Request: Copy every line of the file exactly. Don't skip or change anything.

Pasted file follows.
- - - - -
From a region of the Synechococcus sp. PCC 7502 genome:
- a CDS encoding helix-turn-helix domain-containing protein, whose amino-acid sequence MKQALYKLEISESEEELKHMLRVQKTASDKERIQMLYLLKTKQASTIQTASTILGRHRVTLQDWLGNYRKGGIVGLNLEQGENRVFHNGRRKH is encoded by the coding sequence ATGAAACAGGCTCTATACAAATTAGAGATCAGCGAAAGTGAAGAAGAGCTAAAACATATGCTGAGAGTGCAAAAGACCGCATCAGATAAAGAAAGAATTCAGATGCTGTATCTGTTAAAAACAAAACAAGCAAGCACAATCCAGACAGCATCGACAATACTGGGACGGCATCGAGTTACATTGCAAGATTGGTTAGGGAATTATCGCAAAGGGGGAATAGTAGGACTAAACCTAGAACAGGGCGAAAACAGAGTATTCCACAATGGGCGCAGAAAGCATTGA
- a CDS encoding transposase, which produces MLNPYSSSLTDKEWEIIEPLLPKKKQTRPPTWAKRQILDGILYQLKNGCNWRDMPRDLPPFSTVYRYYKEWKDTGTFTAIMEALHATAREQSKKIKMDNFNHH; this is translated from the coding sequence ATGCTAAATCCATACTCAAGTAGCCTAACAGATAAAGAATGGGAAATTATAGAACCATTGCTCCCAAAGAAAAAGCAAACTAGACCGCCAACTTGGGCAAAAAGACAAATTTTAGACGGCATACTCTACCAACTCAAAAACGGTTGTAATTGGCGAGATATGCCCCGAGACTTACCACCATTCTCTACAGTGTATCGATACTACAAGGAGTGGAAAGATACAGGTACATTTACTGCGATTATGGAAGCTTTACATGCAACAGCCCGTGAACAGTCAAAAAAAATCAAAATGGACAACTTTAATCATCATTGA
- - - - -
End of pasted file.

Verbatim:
From a region of the Synechococcus sp. PCC 7502 genome:
- a CDS encoding helix-turn-helix domain-containing protein, whose amino-acid sequence MKQALYKLEISESEEELKHMLRVQKTASDKERIQMLYLLKTKQASTIQTASTILGRHRVTLQDWLGNYRKGGIVGLNLEQGENRVFHNGRRKH is encoded by the coding sequence ATGAAACAGGCTCTATACAAATTAGAGATCAGCGAAAGTGAAGAAGAGCTAAAACATATGCTGAGAGTGCAAAAGACCGCATCAGATAAAGAAAGAATTCAGATGCTGTATCTGTTAAAAACAAAACAAGCAAGCACAATCCAGACAGCATCGACAATACTGGGACGGCATCGAGTTACATTGCAAGATTGGTTAGGGAATTATCGCAAAGGGGGAATAGTAGGACTAAACCTAGAACAGGGCGAAAACAGAGTATTCCACAATGGGCGCAGAAAGCATTGA
- a CDS encoding transposase, which produces MLNPYSSSLTDKEWEIIEPLLPKKKQTRPPTWAKRQILDGILYQLKNGCNWRDMPRDLPPFSTVYRYYKEWKDTGTFTAIMEALHATAREQSKKIKMDNFNHH; this is translated from the coding sequence ATGCTAAATCCATACTCAAGTAGCCTAACAGATAAAGAATGGGAAATTATAGAACCATTGCTCCCAAAGAAAAAGCAAACTAGACCGCCAACTTGGGCAAAAAGACAAATTTTAGACGGCATACTCTACCAACTCAAAAACGGTTGTAATTGGCGAGATATGCCCCGAGACTTACCACCATTCTCTACAGTGTATCGATACTACAAGGAGTGGAAAGATACAGGTACATTTACTGCGATTATGGAAGCTTTACATGCAACAGCCCGTGAACAGTCAAAAAAAATCAAAATGGACAACTTTAATCATCATTGA